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News » Harlem's Street Party Falls Silent

Harlem's Street Party Falls Silent

21 March 2008
After 61 years in business, a Harlem landmark is gone.

Since 1946 Bobby Robinson owned Bobby's Happy House (used to be located on the corner of 125th St. and Frederick Douglass Boulevard), which bacame a neighborhood hot spot for music for 61 years and became nearly as much of an important Harlem landmark as the Apollo Theater.

In the '50s and '60s, he established several record labels, some in partnership with his brother, Danny Robinson. Among them were Red Robin Records in 1952, Whirlin' Disc Records in 1956, Fury Records and Everlast Records in 1957, Fire Records in 1959, and Enjoy Records in 1962.

Having enjoyed healthy local sales with doo-wop and blues discs on his "Robin" and "Red Robin" labels in the early to mid-1950s, he launched "Fire" and "Fury" as vehicles for rhythm and blues and rock and roll artists, most of which were produced by him in New York, but some were produced by others and acquired by him in various Southern cities.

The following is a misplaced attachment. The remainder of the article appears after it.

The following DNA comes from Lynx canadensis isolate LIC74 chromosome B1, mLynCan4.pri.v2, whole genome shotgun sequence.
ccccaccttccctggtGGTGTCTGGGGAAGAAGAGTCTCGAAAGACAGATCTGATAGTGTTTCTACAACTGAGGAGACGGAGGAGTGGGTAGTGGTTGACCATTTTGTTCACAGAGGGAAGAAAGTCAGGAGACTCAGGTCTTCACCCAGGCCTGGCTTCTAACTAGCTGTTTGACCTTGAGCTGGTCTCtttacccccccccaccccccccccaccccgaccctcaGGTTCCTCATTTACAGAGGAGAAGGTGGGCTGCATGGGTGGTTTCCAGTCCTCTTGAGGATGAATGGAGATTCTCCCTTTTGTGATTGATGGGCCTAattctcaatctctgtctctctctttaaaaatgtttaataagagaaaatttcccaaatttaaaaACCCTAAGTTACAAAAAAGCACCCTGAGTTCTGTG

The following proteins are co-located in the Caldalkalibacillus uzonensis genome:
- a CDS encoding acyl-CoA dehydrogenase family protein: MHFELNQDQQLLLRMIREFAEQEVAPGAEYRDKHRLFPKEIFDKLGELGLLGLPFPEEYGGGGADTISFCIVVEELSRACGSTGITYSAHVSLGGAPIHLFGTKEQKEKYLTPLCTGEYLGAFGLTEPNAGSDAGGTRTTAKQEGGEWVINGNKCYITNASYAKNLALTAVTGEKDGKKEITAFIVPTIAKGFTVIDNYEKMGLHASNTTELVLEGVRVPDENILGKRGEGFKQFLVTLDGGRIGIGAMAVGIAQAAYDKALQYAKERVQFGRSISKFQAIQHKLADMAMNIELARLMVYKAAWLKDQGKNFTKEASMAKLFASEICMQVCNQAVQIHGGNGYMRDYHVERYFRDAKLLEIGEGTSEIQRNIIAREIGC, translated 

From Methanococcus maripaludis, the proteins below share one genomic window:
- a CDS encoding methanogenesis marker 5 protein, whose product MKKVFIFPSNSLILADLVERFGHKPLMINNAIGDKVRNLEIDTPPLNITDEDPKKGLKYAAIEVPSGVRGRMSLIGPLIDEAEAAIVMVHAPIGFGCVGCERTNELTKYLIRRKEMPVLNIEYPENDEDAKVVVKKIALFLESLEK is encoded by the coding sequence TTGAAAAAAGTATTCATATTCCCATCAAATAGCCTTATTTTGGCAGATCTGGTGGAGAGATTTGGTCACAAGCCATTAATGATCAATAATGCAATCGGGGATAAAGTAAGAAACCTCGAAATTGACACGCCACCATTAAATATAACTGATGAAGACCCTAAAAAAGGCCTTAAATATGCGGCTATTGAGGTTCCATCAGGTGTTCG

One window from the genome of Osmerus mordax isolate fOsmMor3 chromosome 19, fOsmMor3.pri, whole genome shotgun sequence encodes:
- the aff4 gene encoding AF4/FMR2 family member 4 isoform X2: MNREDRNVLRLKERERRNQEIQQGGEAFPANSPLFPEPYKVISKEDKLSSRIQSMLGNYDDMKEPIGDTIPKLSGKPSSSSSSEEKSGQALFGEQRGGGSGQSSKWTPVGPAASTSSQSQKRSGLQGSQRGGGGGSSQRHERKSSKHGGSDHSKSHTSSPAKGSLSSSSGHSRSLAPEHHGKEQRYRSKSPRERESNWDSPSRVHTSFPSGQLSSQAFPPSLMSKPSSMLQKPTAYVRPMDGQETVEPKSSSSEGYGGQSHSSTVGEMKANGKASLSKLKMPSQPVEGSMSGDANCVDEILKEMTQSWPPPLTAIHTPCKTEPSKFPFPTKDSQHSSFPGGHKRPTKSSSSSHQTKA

Robinson produced numerous million-selling records by such notable performers as Wilbert Harrison, The Shirelles, Lee Dorsey, and Dave "Baby" Cortez. He produced Gladys Knight & the Pips' first hit, "Every Beat of My Heart". Robinson also produced several of Elmore James' greatest records. King Curtis's "Soul Twist" was the first release of his "Enjoy" label, and over twenty years later, he released the highly successful hit, "Iím The Packman (Eat Everything I Can)" by The Packman, on the same label. In the late 1970s, he was the first music man to record this strange new sound out of the Bronx called hip-hop.

But Kimco, a real estate giant that owns properties such as the Concourse Plaza and Centerreach Mall, has bought the northwest corner of 125th St. and Eighth Ave. and asked tenants to leave, including Bobby's Happy House.

Robinson's daughter Denise, is determined to preserve her father's life work and is looking for a new location for the store. She reflected on the change in the neighborhood.

"The change is good but it's sad that everyone is being put out of the neighborhood. After you've stood the test of time, they make you leave," she said.

Harlem is certainly less happy without Bobby's.

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